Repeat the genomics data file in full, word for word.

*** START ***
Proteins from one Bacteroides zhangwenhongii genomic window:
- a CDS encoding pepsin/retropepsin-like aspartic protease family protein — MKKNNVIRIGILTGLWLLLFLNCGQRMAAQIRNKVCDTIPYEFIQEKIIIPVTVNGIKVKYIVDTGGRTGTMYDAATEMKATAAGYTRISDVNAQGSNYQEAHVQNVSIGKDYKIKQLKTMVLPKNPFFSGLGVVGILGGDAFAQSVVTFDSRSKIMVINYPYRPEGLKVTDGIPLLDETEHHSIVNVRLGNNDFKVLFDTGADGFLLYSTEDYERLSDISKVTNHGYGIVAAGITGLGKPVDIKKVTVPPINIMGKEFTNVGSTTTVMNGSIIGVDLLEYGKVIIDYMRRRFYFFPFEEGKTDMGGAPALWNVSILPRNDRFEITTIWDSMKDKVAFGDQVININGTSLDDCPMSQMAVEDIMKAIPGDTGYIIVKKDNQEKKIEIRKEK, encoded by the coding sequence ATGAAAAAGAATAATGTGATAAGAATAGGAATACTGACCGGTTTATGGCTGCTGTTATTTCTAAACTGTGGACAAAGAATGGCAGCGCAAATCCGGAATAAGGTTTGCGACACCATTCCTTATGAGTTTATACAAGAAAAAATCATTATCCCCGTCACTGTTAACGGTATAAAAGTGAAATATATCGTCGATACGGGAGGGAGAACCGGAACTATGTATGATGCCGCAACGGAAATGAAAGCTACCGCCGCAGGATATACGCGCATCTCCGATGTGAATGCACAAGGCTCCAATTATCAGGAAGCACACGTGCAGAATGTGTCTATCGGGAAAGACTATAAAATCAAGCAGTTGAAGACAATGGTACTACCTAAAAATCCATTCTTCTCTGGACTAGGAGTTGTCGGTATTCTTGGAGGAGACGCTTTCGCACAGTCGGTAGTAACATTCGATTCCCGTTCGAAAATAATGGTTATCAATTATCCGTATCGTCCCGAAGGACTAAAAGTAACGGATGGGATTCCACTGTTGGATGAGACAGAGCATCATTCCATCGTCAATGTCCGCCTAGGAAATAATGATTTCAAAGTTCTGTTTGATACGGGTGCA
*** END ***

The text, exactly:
Proteins from one Bacteroides zhangwenhongii genomic window:
- a CDS encoding pepsin/retropepsin-like aspartic protease family protein — MKKNNVIRIGILTGLWLLLFLNCGQRMAAQIRNKVCDTIPYEFIQEKIIIPVTVNGIKVKYIVDTGGRTGTMYDAATEMKATAAGYTRISDVNAQGSNYQEAHVQNVSIGKDYKIKQLKTMVLPKNPFFSGLGVVGILGGDAFAQSVVTFDSRSKIMVINYPYRPEGLKVTDGIPLLDETEHHSIVNVRLGNNDFKVLFDTGADGFLLYSTEDYERLSDISKVTNHGYGIVAAGITGLGKPVDIKKVTVPPINIMGKEFTNVGSTTTVMNGSIIGVDLLEYGKVIIDYMRRRFYFFPFEEGKTDMGGAPALWNVSILPRNDRFEITTIWDSMKDKVAFGDQVININGTSLDDCPMSQMAVEDIMKAIPGDTGYIIVKKDNQEKKIEIRKEK, encoded by the coding sequence ATGAAAAAGAATAATGTGATAAGAATAGGAATACTGACCGGTTTATGGCTGCTGTTATTTCTAAACTGTGGACAAAGAATGGCAGCGCAAATCCGGAATAAGGTTTGCGACACCATTCCTTATGAGTTTATACAAGAAAAAATCATTATCCCCGTCACTGTTAACGGTATAAAAGTGAAATATATCGTCGATACGGGAGGGAGAACCGGAACTATGTATGATGCCGCAACGGAAATGAAAGCTACCGCCGCAGGATATACGCGCATCTCCGATGTGAATGCACAAGGCTCCAATTATCAGGAAGCACACGTGCAGAATGTGTCTATCGGGAAAGACTATAAAATCAAGCAGTTGAAGACAATGGTACTACCTAAAAATCCATTCTTCTCTGGACTAGGAGTTGTCGGTATTCTTGGAGGAGACGCTTTCGCACAGTCGGTAGTAACATTCGATTCCCGTTCGAAAATAATGGTTATCAATTATCCGTATCGTCCCGAAGGACTAAAAGTAACGGATGGGATTCCACTGTTGGATGAGACAGAGCATCATTCCATCGTCAATGTCCGCCTAGGAAATAATGATTTCAAAGTTCTGTTTGATACGGGTGCA